Menu Get Started
Designing Brands People Crave lauren@cremedemint.com | 305-814-8680

A New Year’s Resolution for your Business?

business-resolutions-for-rebranding

 

What are Business Resolutions?

New year, new resolutions. At some point, nearly everyone tries to make resolutions to see improvements in their life at the start of a new year. Whether it’s starting a new diet, picking up a new hobby, or simply just trying to be more open-minded, resolutions are usually personal.

But what about business resolutions?

If you are thinking about revamping your brand, there’s no better time to do it than the start of a new year. This is what business resolutions are all about. A new year brings a perfect blank slate and an energizing feeling of newness. That natural feeling of newness that comes with the turnover between years is a perfect catalyst for the changes you want to make within your business. Especially when it comes to rebranding.

Rebranding your company can seem daunting, so it you aren’t totally sure where to start, we have laid out a few steps to get you on track. Business resolutions are the ideal way keep the process as manageable and streamlined as possible.

 

Why Should Your Brand Change?

The first step in undergoing any change is to acknowledge that a change is necessary and resolve to follow through on creating that change.

But why is change necessary right now?

Have you noticed that consumer engagement with your brand has been on the decline?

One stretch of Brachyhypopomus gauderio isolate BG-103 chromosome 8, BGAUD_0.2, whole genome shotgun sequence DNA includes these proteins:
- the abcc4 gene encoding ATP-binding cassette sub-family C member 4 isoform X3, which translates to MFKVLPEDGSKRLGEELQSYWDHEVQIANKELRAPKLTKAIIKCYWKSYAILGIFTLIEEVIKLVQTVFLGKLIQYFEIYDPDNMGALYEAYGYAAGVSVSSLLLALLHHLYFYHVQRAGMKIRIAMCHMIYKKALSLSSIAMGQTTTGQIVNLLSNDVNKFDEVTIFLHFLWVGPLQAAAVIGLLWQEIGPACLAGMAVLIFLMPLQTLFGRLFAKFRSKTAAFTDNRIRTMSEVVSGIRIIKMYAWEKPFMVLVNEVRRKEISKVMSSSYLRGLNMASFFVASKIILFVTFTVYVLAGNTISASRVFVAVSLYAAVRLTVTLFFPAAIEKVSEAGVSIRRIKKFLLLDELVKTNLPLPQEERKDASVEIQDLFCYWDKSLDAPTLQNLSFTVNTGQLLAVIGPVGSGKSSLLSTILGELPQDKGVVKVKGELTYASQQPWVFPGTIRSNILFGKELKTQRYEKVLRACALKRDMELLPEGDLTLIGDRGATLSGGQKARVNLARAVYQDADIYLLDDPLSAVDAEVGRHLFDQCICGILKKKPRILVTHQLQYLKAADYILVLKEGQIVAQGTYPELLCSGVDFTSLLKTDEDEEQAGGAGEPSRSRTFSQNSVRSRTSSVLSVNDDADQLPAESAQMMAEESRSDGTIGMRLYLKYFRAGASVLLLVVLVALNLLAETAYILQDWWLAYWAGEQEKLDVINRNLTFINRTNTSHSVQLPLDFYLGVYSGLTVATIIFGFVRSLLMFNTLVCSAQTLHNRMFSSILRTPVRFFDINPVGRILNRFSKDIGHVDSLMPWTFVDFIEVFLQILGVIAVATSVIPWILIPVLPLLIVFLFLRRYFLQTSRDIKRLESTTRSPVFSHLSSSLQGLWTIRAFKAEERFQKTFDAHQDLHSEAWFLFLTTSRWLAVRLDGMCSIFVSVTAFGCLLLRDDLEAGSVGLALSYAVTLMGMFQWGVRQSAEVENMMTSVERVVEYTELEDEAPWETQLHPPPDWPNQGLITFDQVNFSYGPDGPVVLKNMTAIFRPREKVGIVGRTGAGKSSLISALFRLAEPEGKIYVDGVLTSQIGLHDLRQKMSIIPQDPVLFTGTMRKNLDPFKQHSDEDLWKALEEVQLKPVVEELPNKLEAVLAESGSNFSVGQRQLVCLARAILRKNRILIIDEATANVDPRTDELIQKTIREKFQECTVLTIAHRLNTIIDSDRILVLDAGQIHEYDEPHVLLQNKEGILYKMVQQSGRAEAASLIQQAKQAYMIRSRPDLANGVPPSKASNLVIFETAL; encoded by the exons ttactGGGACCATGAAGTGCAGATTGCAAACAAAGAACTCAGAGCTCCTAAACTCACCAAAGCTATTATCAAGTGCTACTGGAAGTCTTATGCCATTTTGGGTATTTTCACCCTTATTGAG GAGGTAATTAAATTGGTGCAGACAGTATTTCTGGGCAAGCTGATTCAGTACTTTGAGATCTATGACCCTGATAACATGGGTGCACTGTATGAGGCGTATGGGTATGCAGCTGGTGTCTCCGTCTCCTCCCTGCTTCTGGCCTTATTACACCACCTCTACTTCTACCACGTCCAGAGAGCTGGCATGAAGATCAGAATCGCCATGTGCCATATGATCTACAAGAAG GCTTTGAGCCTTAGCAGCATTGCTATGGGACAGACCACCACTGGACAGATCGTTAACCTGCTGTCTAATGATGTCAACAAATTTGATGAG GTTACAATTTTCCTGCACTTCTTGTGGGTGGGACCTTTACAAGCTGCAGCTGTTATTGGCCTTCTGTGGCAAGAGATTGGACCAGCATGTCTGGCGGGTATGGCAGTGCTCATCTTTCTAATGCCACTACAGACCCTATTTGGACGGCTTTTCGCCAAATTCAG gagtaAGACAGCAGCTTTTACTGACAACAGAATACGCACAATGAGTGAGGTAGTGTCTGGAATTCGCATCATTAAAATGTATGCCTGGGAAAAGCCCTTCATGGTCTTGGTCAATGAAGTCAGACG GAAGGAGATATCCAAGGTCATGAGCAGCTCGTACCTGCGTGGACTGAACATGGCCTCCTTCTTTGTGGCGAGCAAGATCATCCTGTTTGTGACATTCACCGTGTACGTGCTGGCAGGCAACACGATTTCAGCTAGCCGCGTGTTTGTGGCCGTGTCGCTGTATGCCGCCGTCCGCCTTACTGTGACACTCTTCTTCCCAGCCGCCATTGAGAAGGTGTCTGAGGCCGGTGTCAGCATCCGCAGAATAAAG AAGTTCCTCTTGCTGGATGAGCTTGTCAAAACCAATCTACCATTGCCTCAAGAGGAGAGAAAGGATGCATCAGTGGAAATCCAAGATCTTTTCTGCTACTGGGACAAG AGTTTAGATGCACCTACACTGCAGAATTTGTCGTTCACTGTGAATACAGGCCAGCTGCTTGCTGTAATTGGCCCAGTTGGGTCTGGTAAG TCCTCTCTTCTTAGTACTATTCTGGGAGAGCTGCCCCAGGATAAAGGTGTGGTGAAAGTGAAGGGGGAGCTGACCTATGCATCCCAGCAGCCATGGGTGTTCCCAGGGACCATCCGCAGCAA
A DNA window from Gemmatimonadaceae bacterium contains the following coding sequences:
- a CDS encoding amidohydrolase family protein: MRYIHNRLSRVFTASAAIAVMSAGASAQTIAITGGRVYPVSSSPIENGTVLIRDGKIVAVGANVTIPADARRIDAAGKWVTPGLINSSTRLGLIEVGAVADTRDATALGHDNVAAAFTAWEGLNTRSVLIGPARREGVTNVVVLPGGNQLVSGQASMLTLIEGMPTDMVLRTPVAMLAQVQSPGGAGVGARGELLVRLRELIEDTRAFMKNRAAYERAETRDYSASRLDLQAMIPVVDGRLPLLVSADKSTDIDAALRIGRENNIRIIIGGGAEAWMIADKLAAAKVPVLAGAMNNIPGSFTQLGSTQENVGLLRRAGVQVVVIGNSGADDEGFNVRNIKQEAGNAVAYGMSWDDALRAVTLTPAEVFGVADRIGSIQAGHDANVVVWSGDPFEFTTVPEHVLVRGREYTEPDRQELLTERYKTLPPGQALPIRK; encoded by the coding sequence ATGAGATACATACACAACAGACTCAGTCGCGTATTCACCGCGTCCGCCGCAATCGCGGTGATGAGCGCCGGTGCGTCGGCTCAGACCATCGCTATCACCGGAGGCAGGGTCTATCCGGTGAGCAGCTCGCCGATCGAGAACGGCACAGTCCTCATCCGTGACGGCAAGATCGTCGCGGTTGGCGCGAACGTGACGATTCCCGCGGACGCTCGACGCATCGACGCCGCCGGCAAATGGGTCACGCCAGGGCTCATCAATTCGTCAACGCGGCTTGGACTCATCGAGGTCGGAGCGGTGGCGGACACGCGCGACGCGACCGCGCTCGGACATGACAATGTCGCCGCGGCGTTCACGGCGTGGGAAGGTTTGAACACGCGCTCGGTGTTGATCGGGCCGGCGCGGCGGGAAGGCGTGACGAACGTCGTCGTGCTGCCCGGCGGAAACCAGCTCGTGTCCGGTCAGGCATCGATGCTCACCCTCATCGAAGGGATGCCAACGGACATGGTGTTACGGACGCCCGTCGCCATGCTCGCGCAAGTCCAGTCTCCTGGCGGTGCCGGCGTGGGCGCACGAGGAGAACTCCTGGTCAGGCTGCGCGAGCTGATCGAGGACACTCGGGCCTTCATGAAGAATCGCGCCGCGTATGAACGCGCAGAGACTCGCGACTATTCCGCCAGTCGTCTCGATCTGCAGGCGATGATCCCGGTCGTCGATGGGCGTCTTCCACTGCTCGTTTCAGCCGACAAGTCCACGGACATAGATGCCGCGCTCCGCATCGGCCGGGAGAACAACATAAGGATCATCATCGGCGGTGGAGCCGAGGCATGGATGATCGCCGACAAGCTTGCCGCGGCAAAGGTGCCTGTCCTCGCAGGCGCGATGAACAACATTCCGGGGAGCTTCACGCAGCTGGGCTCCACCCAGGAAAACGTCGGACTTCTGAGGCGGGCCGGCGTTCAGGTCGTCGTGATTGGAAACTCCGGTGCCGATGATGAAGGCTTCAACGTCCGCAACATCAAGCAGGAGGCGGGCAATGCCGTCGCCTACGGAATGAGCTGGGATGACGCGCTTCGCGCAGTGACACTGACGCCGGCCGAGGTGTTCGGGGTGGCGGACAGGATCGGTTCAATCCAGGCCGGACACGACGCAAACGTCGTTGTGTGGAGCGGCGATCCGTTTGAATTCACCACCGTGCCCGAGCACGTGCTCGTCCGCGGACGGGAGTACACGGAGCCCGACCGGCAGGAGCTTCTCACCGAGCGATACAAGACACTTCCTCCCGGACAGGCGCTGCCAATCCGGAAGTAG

Have you been feeling stuck or limited by your brand lately?

If you feel like your brand could use some improvement, pinpoint why you want to make changes. Knowing the why will help you immensely when it comes to deciding on the how.

Regardless of your reasoning, by determining the underlying motivation, you are already on the road to planning your rebrand and improving your business with resolutions.

 

Partial or Full Rebrand?

So now you know that your brand needs to undergo change and you now know why the change is necessary. But just how much of your brand needs to change?

While a partial rebrand changes several minor brand elements, a full rebrand focuses on overhauling major signature brand elements. Before changing anything, think long and hard about which kind of rebrand will be the best for your business in the long run.

Partial rebrands tend to be more forgiving, but it should be known that full rebrands can be tricky and should be used very sparingly only to correct major business problems. So, as the driving force behind your brand, decide which type will create the best outcome for your business and your customers.

 

Is Everyone on Board?